Terrorist groups: Boko Haram; Islamic State of Iraq and ash-Sham - West Africa; Jama’atu Ansarul Muslimina Fi Biladis-Sudan (Ansaru)
Note: details about the history, aims, leadership, organization, areas of operation, tactics, targets, weapons, size, and sources of support of the group(s) appear(s) in Nigeria - Transportation 2023
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National air transport system
Number of registered air carriers: 13 (2020)
Inventory of registered aircraft operated by air carriers: 104
Annual passenger traffic on registered air carriers: 8,169,192 (2018)
Annual freight traffic on registered air carriers: 19.42 million (2018) mt-km

Civil aircraft registration country code prefix: 5N

Airports: 54 (2021)
With paved runways: 40
With paved runways civil airports: 8
With paved runways military airports: 0
With paved runways joint use (civil-military) airports: 3
With paved runways other airports: 29
With paved runways note: paved runways have a concrete or asphalt surface but not all have facilities for refueling, maintenance, or air traffic control; the length of a runway required for aircraft to safely operate depends on a number of factors including the type of aircraft, the takeoff weight (including passengers, cargo, and fuel), engine types, flap settings, landing speed, elevation of the airport, and average maximum daily air temperature; paved runways can reach a length of 5,000 m (16,000 ft.), but the “typical” length of a commercial airline runway is between 2,500-4,000 m (8,000-13,000 ft.)
With unpaved runways: 14
With unpaved runways note: unpaved runways have a surface composition such as grass or packed earth and are most suited to the operation of light aircraft; unpaved runways are usually short, often less than 1,000 m (3,280 ft.) in length; airports with unpaved runways often lack facilities for refueling, maintenance, or air traffic control

Airports with paved runways: 40
Civil airports: 8
Military airports: 0
Joint use (civil-military) airports: 3
Other airports: 29
Note: paved runways have a concrete or asphalt surface but not all have facilities for refueling, maintenance, or air traffic control; the length of a runway required for aircraft to safely operate depends on a number of factors including the type of aircraft, the takeoff weight (including passengers, cargo, and fuel), engine types, flap settings, landing speed, elevation of the airport, and average maximum daily air temperature; paved runways can reach a length of 5,000 m (16,000 ft.), but the “typical” length of a commercial airline runway is between 2,500-4,000 m (8,000-13,000 ft.)

Airports with unpaved runways: 14
Note: unpaved runways have a surface composition such as grass or packed earth and are most suited to the operation of light aircraft; unpaved runways are usually short, often less than 1,000 m (3,280 ft.) in length; airports with unpaved runways often lack facilities for refueling, maintenance, or air traffic control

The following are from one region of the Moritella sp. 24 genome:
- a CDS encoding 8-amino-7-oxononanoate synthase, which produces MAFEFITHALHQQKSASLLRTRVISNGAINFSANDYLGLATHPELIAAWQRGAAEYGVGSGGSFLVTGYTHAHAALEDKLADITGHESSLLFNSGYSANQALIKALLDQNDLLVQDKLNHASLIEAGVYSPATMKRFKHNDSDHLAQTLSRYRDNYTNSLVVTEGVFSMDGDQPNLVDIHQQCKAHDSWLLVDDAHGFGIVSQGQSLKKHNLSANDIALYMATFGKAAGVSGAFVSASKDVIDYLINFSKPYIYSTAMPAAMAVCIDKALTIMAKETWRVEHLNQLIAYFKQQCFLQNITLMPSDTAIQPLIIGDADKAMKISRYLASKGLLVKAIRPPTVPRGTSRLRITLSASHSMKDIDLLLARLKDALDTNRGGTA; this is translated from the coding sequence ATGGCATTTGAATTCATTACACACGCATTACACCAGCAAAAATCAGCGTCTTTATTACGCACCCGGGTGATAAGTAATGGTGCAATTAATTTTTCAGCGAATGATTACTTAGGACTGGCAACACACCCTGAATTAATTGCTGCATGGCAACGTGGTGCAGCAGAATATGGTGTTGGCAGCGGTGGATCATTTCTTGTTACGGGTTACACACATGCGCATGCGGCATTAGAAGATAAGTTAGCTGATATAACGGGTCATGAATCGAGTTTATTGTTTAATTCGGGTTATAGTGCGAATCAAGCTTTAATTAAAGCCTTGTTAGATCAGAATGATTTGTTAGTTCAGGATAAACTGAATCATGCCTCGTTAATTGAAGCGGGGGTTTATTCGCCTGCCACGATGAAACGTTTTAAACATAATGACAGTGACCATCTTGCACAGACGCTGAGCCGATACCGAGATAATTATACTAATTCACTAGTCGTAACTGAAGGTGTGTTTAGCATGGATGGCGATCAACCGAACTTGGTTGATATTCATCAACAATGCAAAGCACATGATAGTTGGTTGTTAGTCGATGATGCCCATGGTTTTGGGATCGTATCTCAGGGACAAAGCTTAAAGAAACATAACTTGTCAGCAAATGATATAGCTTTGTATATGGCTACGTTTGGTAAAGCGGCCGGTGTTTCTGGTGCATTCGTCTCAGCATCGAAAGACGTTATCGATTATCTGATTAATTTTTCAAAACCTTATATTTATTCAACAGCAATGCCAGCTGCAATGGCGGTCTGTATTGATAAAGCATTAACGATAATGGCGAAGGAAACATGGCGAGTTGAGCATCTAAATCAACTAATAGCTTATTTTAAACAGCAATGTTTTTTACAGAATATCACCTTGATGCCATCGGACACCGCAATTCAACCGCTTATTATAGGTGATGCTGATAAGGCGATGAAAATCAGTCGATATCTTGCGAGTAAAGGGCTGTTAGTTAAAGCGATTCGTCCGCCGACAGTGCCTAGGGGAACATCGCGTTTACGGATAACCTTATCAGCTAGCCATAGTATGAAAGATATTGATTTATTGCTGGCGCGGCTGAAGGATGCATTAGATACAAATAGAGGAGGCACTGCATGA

Heliports: 5 (2021)

Pipelines: 124 km condensate, 4,045 km gas, 164 km liquid petroleum gas, 4,441 km oil, 3,940 km refined products (2013)

Total: 3,798 km (2014)
Standard gauge: 293 km (2014) 1.435-m gauge
Narrow gauge: 3,505 km (2014) 1.067-m gauge
Note: as of the end of 2018, there were only six operational locomotives in Nigeria primarily used for passenger service; the majority of the rail lines are in a severe state of disrepair and need to be replaced

Total: 195,000 km (2017)
Paved: 60,000 km (2017)
Unpaved: 135,000 km (2017)

Waterways: 8,600 km (2011) (Niger and Benue Rivers and smaller rivers and creeks)

Merchant marine
Total: 832 (2022)
By type: general cargo 16, oil tanker 111, other 705

Ports and terminals
Major seaports: Bonny Inshore Terminal, Calabar, Lagos
Oil terminals: Bonny Terminal, Brass Terminal, Escravos Terminal, Forcados Terminal, Pennington Terminal, Qua Iboe Terminal
Lng terminals export: Bonny Island

Nigeria - Transnational issues 2023
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Disputes internationalNigeria-Benin: none identified

Refugees and internally displaced persons
Refugees country of origin: 89,045 (Cameroon) (2023)
IDPs: 3.15 million (northeast Nigeria; Boko Haram attacks and counterinsurgency efforts in northern Nigeria; communal violence between Christians and Muslims in the middle belt region, political violence; flooding; forced evictions; cattle rustling; competition for resources) (2023)

Illicit drugs: Nigeria is a major hub for transnational drug trafficking networks entrenched throughout the world and supplying cocaine to Asia and Europe, heroin to Europe and North America, and methamphetamine to South Africa, Southeast Asia, Australia, and New Zealand; also exporting massive quantities of opioids such as tramadol and captagon along with crack cocaine; a major source of precursor or essential chemicals used in the production of illicit narcotics